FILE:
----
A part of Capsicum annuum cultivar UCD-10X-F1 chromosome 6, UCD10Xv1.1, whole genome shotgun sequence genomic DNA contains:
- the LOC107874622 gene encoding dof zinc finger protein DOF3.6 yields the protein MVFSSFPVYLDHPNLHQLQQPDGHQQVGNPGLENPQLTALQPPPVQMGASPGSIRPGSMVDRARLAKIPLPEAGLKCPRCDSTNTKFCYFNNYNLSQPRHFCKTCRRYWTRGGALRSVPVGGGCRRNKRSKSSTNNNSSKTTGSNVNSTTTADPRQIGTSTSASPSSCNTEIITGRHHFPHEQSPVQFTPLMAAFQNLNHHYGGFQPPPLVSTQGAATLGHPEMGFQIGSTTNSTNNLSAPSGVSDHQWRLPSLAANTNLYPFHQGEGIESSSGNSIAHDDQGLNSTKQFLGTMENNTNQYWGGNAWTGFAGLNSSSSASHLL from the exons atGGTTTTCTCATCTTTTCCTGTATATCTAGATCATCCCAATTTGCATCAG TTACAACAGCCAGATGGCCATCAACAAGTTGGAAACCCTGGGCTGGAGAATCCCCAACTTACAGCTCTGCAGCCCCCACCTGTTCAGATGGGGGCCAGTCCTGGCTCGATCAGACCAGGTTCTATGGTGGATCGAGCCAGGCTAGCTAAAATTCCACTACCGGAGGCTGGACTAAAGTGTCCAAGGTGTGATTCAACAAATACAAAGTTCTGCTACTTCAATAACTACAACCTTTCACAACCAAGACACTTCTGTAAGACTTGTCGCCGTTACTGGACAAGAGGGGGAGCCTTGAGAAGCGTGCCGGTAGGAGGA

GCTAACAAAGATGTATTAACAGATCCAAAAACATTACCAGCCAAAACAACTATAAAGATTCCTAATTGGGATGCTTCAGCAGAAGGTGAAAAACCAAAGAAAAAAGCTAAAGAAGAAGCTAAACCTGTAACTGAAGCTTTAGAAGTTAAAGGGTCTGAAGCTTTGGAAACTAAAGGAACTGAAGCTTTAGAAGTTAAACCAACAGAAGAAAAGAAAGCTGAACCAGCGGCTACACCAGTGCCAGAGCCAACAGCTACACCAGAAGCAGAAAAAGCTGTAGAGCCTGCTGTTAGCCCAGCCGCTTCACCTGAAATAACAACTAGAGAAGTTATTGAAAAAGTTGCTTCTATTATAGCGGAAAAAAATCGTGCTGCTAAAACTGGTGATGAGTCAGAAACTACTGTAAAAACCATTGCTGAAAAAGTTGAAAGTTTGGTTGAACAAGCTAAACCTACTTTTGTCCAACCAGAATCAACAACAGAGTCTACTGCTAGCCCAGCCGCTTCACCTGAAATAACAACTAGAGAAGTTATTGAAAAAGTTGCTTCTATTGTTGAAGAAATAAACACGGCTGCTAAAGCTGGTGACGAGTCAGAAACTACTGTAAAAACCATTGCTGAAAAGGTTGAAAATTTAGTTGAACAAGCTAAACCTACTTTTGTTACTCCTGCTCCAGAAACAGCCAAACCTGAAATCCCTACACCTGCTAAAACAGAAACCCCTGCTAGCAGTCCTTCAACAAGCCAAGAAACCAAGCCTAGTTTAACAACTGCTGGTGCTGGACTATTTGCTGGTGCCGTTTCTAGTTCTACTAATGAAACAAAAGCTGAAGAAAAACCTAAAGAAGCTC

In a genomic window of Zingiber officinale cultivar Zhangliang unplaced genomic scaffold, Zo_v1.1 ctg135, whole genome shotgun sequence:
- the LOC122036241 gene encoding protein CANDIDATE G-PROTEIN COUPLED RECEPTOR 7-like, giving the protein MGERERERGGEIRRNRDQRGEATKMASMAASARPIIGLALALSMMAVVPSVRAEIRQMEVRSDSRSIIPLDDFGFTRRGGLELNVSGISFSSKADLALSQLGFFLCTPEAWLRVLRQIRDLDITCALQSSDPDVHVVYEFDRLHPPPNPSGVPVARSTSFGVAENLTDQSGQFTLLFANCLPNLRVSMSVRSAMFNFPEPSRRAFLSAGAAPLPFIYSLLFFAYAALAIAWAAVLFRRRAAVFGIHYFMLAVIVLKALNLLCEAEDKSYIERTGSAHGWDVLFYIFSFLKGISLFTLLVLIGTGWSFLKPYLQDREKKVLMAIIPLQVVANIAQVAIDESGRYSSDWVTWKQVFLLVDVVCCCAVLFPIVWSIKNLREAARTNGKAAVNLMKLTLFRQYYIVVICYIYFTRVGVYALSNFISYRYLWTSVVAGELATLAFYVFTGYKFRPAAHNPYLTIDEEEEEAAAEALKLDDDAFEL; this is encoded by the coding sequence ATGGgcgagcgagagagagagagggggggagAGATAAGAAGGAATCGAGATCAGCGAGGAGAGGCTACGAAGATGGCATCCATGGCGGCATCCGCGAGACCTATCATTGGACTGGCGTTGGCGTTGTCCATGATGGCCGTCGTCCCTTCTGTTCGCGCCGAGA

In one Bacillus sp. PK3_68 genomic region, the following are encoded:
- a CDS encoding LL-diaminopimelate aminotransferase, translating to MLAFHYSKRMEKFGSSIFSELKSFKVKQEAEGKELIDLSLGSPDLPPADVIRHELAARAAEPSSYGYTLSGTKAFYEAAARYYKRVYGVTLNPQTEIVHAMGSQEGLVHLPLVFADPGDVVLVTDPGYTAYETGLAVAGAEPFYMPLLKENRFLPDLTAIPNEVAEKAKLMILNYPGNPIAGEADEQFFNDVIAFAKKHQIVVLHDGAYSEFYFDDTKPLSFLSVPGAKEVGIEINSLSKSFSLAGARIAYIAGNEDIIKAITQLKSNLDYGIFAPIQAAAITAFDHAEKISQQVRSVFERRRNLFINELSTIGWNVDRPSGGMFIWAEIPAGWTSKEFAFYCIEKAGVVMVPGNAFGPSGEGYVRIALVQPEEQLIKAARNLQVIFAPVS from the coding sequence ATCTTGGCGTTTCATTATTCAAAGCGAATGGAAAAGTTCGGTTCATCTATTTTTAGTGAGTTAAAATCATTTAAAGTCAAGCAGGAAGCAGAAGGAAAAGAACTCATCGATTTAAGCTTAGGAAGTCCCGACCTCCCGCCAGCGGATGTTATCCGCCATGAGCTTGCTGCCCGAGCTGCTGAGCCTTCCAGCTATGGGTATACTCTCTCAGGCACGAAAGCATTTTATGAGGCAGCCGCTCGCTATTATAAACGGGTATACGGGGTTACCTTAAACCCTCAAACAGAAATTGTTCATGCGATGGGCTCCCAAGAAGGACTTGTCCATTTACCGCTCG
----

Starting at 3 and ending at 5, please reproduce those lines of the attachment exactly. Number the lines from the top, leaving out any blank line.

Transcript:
GCTAACAAAGATGTATTAACAGATCCAAAAACATTACCAGCCAAAACAACTATAAAGATTCCTAATTGGGATGCTTCAGCAGAAGGTGAAAAACCAAAGAAAAAAGCTAAAGAAGAAGCTAAACCTGTAACTGAAGCTTTAGAAGTTAAAGGGTCTGAAGCTTTGGAAACTAAAGGAACTGAAGCTTTAGAAGTTAAACCAACAGAAGAAAAGAAAGCTGAACCAGCGGCTACACCAGTGCCAGAGCCAACAGCTACACCAGAAGCAGAAAAAGCTGTAGAGCCTGCTGTTAGCCCAGCCGCTTCACCTGAAATAACAACTAGAGAAGTTATTGAAAAAGTTGCTTCTATTATAGCGGAAAAAAATCGTGCTGCTAAAACTGGTGATGAGTCAGAAACTACTGTAAAAACCATTGCTGAAAAAGTTGAAAGTTTGGTTGAACAAGCTAAACCTACTTTTGTCCAACCAGAATCAACAACAGAGTCTACTGCTAGCCCAGCCGCTTCACCTGAAATAACAACTAGAGAAGTTATTGAAAAAGTTGCTTCTATTGTTGAAGAAATAAACACGGCTGCTAAAGCTGGTGACGAGTCAGAAACTACTGTAAAAACCATTGCTGAAAAGGTTGAAAATTTAGTTGAACAAGCTAAACCTACTTTTGTTACTCCTGCTCCAGAAACAGCCAAACCTGAAATCCCTACACCTGCTAAAACAGAAACCCCTGCTAGCAGTCCTTCAACAAGCCAAGAAACCAAGCCTAGTTTAACAACTGCTGGTGCTGGACTATTTGCTGGTGCCGTTTCTAGTTCTACTAATGAAACAAAAGCTGAAGAAAAACCTAAAGAAGCTC

In a genomic window of Zingiber officinale cultivar Zhangliang unplaced genomic scaffold, Zo_v1.1 ctg135, whole genome shotgun sequence:
- the LOC122036241 gene encoding protein CANDIDATE G-PROTEIN COUPLED RECEPTOR 7-like, giving the protein MGERERERGGEIRRNRDQRGEATKMASMAASARPIIGLALALSMMAVVPSVRAEIRQMEVRSDSRSIIPLDDFGFTRRGGLELNVSGISFSSKADLALSQLGFFLCTPEAWLRVLRQIRDLDITCALQSSDPDVHVVYEFDRLHPPPNPSGVPVARSTSFGVAENLTDQSGQFTLLFANCLPNLRVSMSVRSAMFNFPEPSRRAFLSAGAAPLPFIYSLLFFAYAALAIAWAAVLFRRRAAVFGIHYFMLAVIVLKALNLLCEAEDKSYIERTGSAHGWDVLFYIFSFLKGISLFTLLVLIGTGWSFLKPYLQDREKKVLMAIIPLQVVANIAQVAIDESGRYSSDWVTWKQVFLLVDVVCCCAVLFPIVWSIKNLREAARTNGKAAVNLMKLTLFRQYYIVVICYIYFTRVGVYALSNFISYRYLWTSVVAGELATLAFYVFTGYKFRPAAHNPYLTIDEEEEEAAAEALKLDDDAFEL; this is encoded by the coding sequence ATGGgcgagcgagagagagagagggggggagAGATAAGAAGGAATCGAGATCAGCGAGGAGAGGCTACGAAGATGGCATCCATGGCGGCATCCGCGAGACCTATCATTGGACTGGCGTTGGCGTTGTCCATGATGGCCGTCGTCCCTTCTGTTCGCGCCGAGA